Theodotus of Byzantium

Theodotus of Byzantium (Ancient Greek: Θεόδoτoς Theodotos; also known as Theodotus the Tanner, Theodotus the Shoemaker, Theodotus the Cobbler, and Theodotus the Fuller;[1] flourished late 2nd century[citation needed]) was an Adoptionist theologian from Byzantium, one of several named Theodotus whose writings were condemned as heresy in the early church.

Theodotus held the profession of a leatherworker or fuller in Byzantium. He taught that Jesus was a non-divine man, and though later "adopted" by God upon baptism (that is to say, he became the Christ), was not himself God until after his resurrection.[2]

This doctrine, sometimes called "Dynamic Monarchianism" or "Adoptionism", was declared heretical by Pope Victor I, and Theodotus was excommunicated.

See alsoEdit


  1. ^ Reinhold Seeberg, Text-Book of the History of Doctrines, (Grand Rapids: Baker Book House, 1956), 163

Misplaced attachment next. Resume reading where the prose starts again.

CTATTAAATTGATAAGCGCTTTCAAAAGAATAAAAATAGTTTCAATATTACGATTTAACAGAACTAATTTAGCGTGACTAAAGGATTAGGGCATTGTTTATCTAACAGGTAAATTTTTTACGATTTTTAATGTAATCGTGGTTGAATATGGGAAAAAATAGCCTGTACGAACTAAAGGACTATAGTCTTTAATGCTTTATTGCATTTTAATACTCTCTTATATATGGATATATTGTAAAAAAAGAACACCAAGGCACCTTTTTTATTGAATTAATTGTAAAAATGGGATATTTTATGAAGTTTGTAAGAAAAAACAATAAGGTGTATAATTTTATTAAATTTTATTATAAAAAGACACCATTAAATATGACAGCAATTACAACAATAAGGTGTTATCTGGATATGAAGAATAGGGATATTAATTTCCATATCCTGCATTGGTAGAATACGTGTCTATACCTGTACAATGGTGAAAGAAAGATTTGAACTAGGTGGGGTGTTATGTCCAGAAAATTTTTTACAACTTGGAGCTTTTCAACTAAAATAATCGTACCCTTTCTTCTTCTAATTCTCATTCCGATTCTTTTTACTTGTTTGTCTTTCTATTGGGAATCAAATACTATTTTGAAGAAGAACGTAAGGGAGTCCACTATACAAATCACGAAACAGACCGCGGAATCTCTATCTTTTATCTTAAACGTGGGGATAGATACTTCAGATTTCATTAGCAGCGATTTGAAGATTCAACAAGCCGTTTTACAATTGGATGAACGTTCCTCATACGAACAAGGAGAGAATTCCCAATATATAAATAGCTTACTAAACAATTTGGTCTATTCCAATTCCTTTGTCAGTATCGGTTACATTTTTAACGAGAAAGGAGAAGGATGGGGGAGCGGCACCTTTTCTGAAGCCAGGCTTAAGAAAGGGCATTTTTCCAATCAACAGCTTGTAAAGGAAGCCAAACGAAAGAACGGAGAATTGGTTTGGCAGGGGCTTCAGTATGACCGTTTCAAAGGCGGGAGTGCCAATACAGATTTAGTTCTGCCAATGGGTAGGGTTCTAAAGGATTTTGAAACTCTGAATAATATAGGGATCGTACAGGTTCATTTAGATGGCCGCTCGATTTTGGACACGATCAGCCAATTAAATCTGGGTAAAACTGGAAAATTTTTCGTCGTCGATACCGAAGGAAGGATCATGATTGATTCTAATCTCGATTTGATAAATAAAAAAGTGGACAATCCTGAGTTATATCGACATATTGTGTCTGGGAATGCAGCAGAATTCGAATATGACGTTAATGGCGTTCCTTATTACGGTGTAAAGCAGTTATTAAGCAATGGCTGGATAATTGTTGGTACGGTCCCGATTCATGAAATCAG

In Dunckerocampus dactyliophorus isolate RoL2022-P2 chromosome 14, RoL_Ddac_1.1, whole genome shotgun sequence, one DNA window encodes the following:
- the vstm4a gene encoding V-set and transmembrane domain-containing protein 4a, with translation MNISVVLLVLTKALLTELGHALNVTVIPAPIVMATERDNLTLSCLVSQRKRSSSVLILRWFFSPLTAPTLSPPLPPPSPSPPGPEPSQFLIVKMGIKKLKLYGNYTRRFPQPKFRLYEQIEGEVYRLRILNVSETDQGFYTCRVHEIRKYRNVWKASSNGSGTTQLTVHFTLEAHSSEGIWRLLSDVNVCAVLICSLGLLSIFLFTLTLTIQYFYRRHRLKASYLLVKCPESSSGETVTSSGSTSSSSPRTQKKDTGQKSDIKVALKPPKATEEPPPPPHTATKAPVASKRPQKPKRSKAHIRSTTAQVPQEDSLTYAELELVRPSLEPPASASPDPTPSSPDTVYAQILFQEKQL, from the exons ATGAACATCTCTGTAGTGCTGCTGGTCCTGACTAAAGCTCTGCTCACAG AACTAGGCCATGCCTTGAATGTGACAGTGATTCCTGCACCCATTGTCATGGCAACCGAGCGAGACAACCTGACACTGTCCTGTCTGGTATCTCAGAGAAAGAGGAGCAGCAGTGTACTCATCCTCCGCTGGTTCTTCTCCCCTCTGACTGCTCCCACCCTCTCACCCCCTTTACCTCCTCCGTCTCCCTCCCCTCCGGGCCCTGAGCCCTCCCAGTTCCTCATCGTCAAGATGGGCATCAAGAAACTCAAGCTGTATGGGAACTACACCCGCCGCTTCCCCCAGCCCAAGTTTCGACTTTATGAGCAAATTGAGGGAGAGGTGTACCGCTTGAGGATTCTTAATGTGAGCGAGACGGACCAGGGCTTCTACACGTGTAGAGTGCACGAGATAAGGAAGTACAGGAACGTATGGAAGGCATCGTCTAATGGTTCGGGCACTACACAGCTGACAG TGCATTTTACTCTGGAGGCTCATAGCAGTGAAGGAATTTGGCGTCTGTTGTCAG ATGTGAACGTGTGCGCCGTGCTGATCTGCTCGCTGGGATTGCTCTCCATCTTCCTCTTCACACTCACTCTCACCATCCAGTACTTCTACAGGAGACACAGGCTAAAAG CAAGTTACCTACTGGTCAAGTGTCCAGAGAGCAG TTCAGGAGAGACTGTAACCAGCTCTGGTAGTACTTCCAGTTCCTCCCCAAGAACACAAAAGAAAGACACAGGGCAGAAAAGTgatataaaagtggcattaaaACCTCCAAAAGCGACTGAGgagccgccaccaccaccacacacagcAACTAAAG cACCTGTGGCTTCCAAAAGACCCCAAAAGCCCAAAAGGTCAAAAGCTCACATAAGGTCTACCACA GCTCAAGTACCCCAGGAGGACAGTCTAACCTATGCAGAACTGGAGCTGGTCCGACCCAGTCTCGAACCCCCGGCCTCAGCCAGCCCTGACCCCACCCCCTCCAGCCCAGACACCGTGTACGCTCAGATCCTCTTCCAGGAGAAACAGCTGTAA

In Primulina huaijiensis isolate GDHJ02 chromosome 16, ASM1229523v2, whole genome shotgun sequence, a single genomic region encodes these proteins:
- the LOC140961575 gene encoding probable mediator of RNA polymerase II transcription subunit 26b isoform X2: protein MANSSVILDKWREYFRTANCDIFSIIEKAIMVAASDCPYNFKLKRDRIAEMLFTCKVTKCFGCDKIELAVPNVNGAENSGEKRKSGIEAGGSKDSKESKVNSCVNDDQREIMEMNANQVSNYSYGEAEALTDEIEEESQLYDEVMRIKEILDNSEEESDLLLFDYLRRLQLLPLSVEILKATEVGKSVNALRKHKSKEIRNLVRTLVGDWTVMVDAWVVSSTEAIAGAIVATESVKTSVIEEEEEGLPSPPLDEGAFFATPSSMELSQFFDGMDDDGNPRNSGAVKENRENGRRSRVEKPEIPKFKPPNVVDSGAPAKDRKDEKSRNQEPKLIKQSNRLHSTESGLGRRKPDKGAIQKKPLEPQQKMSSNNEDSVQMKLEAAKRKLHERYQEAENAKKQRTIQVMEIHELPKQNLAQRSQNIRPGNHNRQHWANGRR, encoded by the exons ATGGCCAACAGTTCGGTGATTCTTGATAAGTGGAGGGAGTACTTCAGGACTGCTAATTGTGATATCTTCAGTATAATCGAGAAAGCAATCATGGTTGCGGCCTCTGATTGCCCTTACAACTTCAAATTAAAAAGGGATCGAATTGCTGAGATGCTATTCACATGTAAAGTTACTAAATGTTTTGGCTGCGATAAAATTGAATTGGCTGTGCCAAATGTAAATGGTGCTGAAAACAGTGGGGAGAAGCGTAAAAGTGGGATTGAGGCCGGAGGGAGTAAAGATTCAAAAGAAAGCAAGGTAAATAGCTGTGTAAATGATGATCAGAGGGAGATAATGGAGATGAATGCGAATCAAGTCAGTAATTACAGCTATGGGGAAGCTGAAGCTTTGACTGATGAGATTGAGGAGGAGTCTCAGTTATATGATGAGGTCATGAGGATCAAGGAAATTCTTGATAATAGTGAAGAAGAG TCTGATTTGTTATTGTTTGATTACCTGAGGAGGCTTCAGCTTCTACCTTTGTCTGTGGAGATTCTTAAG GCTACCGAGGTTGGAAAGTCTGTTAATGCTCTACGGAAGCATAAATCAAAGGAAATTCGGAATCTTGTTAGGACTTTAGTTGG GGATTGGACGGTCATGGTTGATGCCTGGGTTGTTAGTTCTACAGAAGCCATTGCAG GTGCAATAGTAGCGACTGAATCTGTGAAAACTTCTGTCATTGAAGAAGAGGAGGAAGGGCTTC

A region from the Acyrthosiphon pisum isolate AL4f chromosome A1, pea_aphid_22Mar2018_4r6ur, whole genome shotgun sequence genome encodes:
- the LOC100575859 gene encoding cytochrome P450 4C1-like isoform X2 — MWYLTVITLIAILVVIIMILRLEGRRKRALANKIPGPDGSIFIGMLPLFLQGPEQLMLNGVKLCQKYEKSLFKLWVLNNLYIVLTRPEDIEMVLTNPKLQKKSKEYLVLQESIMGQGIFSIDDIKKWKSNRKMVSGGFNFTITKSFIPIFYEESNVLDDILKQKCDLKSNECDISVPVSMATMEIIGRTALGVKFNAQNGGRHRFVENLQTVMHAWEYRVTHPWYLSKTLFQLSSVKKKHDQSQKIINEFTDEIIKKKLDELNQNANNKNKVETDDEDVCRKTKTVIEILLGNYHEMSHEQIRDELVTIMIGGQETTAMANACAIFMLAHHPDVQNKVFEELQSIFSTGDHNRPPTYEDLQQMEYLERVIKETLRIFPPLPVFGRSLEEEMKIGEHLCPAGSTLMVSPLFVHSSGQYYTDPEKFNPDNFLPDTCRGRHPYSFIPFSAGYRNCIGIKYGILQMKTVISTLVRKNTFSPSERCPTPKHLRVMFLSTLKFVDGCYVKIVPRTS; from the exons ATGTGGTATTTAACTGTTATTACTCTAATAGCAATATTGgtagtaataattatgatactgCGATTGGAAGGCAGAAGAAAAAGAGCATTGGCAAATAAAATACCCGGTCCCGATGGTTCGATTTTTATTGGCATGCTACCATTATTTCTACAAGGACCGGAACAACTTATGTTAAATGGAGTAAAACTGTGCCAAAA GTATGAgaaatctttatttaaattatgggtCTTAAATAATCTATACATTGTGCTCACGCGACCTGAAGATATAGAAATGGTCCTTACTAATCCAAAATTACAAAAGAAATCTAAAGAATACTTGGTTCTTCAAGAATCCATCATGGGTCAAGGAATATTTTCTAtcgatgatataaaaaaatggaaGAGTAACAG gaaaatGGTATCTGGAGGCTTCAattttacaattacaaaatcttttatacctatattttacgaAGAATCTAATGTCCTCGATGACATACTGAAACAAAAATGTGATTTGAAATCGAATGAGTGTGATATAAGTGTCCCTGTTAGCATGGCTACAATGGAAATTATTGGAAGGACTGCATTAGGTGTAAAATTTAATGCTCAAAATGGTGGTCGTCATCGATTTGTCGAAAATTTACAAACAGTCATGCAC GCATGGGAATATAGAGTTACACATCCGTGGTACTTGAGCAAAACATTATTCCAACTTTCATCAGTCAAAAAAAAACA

2. ^ Roukema, Riemer (18 February 2010). "Jesus′ Origin and Identity - Theodotus [of Byzantium]". Jesus, Gnosis and Dogma. Bloomsbury Publishing. p. 53. ISBN 978-0-567-61585-5. The Saviour, jesus Christ, who from the fullness (the pleroma) of the Father descended on earth, is identified with the Logos, but initially not entirely with the Only Begotten Son. In john 1:14 is written, after all, that his glory was as of the Only Begotten, from which is concluded that his glory must be distinguished from this (7, 3b). When the Logos or Saviour descended, Sophia, according to Theodotus, provided a piece of flesh (sarkion), namely a carnal body, also called 'spiritual seed' (1, 1).